promise and were unwilling to enter Canaan out of fear). However, when the
journey was drawing to an end, Moses told them it was God who used those forty
years to train them, providing them with the most comprehensive RE.
In those forty years, they learned
to live on God’s word and His providence. From the tabernacle, Moses brought
out the word of God to transform God’s people into a holy nation, a kingdom of
Today, religious education is to
cultivate spiritual priests.
NEW TESTAMENT RELIGIOUS EDUCATION—CULTIVATING A
The Israelites’ exodus from Egypt
was a highly eventful process. Before reaching Sinai, they had been pursued by
the Egyptians, challenged by the Red Sea, attacked by Amalekites, and for three
days, had no water in sight. It was indeed a close shave. But God said that He
bore them on eagles’ wings and brought them to Himself. He removed the Egyptian
soldiers, opened a path in the Red Sea, eliminated the Amalekites, and provided
water from the rock. It was only at Mount Sinai that they realized how God had
protected them throughout their journey. God wanted them to be a special
treasure to Him above all people, to be His kingdom of priests, His holy nation
There was a purpose to God’s
education of His people. It was for them to be a people dwelling alone, not
reckoning itself among the nations (Num 23:9) but conducting themselves in
accordance with the principles taught by God. They were trained to abide by the
law regarding cleanliness and to differentiate between holy and secular things.
The book of Leviticus provides a
guide on how to be a priest, as well as how to establish a society of God. It
charts the transformation from slavery to priesthood, from the lowly people in
Egypt to a holy nation. As such, this God-given textbook of priestly conduct is
also applicable to us today.
In the Old Testament, priests
offered burnt offering, grain offering, peace offering (offered in
thanksgiving, to fulfill a vow, or to offer up willingly, cf. Lev 7:15), sin
offering, and trespass offering. In Jesus’ new covenant, His followers offer
spiritual sacrifices. They are to examine themselves daily and offer up prayers
of repentance to maintain a harmonious relationship with God.
In particular, believers ought to
present their bodies as a living sacrifice; holy and acceptable to God (Rom
12:1). The old covenant accepted animals as sacrifices. Those animals were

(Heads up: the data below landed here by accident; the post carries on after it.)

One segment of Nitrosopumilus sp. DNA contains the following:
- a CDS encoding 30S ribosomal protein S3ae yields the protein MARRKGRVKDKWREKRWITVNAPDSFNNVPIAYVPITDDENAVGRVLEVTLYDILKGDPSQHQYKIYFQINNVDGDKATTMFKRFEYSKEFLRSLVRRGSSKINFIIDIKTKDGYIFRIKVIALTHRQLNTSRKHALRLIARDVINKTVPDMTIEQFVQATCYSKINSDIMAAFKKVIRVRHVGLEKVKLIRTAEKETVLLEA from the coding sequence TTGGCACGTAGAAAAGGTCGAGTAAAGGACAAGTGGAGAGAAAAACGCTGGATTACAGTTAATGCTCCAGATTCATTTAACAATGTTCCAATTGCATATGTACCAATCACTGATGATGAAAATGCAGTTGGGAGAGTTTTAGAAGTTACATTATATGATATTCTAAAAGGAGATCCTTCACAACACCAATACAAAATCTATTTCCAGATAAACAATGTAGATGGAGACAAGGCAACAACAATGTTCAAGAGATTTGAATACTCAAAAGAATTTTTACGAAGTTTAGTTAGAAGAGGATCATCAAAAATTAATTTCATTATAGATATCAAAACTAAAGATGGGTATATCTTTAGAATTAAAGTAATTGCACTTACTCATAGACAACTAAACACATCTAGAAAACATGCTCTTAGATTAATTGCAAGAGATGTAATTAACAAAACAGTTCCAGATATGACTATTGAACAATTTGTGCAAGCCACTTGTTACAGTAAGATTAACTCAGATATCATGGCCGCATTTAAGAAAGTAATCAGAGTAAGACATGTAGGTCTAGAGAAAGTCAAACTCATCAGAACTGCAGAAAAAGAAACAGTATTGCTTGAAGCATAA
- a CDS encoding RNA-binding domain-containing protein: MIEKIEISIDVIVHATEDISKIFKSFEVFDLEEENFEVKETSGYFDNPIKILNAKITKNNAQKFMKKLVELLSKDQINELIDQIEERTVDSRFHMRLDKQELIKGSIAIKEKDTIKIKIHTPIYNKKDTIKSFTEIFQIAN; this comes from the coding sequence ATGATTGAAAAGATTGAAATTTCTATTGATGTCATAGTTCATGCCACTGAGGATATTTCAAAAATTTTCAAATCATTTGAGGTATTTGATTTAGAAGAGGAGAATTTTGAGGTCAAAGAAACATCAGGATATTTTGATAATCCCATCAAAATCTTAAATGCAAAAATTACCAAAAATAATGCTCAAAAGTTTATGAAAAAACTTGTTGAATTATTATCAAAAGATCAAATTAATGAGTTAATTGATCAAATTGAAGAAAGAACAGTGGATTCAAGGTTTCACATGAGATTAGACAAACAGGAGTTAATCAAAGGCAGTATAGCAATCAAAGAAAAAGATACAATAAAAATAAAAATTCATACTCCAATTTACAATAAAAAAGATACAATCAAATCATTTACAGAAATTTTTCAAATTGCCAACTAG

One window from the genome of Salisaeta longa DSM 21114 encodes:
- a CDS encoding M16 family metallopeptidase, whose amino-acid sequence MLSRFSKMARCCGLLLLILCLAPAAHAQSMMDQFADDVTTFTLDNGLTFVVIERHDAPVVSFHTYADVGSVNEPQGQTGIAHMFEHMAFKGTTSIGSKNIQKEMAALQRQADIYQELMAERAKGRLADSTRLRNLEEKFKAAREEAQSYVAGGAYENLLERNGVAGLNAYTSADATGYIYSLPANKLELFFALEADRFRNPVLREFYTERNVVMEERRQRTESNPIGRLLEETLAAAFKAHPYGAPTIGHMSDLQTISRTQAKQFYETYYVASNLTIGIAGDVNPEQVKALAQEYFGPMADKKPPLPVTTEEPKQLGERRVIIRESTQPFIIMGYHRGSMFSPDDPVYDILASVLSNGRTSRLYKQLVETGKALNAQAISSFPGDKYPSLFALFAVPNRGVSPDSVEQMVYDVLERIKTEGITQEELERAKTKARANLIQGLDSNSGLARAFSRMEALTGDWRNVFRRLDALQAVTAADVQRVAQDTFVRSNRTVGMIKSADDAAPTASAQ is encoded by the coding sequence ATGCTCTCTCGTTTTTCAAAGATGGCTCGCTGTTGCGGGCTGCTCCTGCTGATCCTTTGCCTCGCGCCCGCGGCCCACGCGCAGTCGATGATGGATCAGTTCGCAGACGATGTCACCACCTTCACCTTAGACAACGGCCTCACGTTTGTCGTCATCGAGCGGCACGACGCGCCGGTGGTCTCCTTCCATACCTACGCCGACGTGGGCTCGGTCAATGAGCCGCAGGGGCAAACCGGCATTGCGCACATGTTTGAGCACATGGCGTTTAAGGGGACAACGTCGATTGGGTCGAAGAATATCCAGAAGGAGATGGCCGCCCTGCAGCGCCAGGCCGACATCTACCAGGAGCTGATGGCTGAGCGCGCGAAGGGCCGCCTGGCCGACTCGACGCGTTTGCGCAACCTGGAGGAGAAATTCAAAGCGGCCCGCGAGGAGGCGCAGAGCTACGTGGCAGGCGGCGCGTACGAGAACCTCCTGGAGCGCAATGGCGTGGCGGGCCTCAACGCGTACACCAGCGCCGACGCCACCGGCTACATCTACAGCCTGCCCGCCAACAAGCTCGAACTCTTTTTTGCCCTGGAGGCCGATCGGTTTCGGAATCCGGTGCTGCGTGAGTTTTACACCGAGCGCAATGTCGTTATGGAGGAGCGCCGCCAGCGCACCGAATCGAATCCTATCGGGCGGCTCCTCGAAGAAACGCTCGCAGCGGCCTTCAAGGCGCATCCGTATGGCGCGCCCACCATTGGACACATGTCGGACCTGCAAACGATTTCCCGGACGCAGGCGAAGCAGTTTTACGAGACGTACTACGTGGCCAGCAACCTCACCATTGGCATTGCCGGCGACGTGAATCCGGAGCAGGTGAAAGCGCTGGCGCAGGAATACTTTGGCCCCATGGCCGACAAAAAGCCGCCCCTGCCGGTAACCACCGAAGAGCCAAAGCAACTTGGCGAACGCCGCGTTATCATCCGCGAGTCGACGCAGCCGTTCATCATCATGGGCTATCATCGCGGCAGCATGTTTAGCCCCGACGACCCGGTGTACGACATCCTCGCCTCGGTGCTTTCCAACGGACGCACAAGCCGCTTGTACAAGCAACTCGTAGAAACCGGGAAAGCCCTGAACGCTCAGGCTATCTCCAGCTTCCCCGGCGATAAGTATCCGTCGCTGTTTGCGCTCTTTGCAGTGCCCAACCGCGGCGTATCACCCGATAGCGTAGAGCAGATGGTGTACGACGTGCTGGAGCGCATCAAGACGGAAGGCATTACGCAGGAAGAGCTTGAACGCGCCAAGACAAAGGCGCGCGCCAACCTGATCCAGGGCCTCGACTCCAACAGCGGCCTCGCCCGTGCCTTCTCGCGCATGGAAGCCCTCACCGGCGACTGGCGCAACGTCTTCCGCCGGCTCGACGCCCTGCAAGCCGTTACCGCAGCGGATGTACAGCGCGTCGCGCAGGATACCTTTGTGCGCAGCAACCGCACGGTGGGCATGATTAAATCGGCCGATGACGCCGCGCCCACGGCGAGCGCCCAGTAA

offered against their will. They had to be slaughtered before they were laid on
the altar. Such are dead sacrifices. In the new covenant, the believer does not
offer up sacrificial animals. Instead, he offers up himself willingly, while alive.
You also, as living stones, are being built up a spiritual house, a
holy priesthood, to offer up spiritual sacrifices acceptable to God through
Jesus Christ. (1 Pet 2:5)
A willing sacrifice means that we
rid ourselves of our own will and that we are completely committed to give what
the Lord requires. Today’s RE requires that the educator accompany those who
are being nurtured in the offering of themselves as a living sacrifice and in
the process of growing up in faith.
The two sons of Aaron were
priests, ordained to serve in the tabernacle according to the commandments of
God. However, they each took his censer and put fire in it, put incense on it,
and offered profane fire before God, which He had not commanded them. So fire
went out from God and devoured them, and they died before Him (Lev 10:1–3).
In today’s context, the purpose of
carrying out church work is to serve the Lord, not to fulfill our personal ideals
or ambitions (Deut 12:8). If we are resolved to serve, we must first learn the
proper way of service prescribed by God (Deut 12:28). This requires diligent
study of the Bible and full submission to His word. What God requires of man is
to fear Him by following His command (Gen 22:12; Deut 10:12), as well as to do
justly, love mercy and walk humbly with Him (Mic
Instilling the Fear of God
God is love (1 Jn 4:8). His is a
genuine love which may lead Him to refine His people through adversities in their
lives. However, God is also a consuming fire (Heb 12:29). He demands purity and
holiness from His loved ones.
In the third month after Israel’s
exodus from Egypt, they reached the Wilderness of Sinai (Ex 19:1). There, God
gave them the Ten Commandments: they were taught to serve God and to establish
a relationship with Him (the first four commandments); they were also taught
the principles of handling interpersonal relationships in order to be pleasing
to God (the next six commandments). Later, in the Sermon on the Mount, the Lord
Jesus further expounded on the Commandments. With regard to the commandment